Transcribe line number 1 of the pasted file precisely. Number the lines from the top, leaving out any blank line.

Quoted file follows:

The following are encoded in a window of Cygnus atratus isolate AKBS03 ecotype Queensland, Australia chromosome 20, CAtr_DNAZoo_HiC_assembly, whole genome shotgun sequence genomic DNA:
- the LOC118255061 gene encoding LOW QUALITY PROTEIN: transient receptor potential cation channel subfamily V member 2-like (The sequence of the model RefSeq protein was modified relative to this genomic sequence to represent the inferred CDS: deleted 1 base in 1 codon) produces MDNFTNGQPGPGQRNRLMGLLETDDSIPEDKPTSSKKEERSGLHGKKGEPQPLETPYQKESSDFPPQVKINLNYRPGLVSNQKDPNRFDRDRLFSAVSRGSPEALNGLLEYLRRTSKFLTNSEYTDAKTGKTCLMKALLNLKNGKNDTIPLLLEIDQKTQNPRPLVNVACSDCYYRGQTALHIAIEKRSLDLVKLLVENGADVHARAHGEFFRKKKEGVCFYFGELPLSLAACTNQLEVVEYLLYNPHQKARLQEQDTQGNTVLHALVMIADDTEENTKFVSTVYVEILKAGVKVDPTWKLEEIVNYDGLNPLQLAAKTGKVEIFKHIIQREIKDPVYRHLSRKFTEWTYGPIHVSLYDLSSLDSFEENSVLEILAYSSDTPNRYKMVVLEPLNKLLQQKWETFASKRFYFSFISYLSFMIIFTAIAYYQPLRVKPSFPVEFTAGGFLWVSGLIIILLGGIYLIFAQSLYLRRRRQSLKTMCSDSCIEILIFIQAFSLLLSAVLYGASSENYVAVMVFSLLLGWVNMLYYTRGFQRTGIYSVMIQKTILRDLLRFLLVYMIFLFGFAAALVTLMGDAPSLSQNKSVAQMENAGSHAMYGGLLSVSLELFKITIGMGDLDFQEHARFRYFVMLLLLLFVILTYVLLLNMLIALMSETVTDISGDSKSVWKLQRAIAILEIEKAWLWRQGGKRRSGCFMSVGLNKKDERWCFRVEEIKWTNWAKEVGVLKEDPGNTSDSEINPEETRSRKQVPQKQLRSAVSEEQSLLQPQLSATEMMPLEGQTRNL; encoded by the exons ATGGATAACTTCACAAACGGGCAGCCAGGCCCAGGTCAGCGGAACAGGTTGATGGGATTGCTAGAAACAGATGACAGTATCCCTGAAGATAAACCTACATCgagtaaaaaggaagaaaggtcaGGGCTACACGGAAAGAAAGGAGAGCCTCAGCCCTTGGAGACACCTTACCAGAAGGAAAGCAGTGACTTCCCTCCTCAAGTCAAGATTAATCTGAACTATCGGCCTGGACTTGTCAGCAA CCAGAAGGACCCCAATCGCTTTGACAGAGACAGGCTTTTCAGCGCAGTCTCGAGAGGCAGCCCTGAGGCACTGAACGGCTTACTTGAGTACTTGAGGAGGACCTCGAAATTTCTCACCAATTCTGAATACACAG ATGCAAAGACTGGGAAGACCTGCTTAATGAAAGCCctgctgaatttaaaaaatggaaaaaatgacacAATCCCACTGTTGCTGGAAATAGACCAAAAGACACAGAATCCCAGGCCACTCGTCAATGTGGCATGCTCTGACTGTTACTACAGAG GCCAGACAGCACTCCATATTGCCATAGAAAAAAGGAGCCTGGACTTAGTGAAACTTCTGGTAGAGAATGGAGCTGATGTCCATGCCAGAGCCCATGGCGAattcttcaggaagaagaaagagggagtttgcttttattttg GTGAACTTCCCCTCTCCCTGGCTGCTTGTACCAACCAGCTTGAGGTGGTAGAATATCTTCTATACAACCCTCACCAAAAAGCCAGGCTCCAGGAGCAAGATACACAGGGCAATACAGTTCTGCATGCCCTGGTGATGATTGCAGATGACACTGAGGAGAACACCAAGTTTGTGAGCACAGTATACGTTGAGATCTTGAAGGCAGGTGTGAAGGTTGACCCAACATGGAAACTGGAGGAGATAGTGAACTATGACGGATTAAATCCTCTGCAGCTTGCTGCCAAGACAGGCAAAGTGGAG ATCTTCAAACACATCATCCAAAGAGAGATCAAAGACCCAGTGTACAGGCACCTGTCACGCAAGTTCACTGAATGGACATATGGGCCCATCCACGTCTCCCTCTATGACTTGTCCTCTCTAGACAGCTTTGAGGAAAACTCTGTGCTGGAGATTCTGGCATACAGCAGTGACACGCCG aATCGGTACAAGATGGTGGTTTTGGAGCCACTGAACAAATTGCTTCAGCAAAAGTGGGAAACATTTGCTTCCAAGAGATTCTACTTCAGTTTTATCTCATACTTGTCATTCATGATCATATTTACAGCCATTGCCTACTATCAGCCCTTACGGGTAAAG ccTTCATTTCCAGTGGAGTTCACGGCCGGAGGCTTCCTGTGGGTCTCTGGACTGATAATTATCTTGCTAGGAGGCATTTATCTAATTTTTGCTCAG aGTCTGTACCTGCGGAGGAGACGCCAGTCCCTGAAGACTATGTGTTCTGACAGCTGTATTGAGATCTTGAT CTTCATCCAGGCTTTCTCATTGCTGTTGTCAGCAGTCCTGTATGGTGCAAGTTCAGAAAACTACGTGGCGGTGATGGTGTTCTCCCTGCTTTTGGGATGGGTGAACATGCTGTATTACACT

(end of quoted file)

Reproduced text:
The following are encoded in a window of Cygnus atratus isolate AKBS03 ecotype Queensland, Australia chromosome 20, CAtr_DNAZoo_HiC_assembly, whole genome shotgun sequence genomic DNA: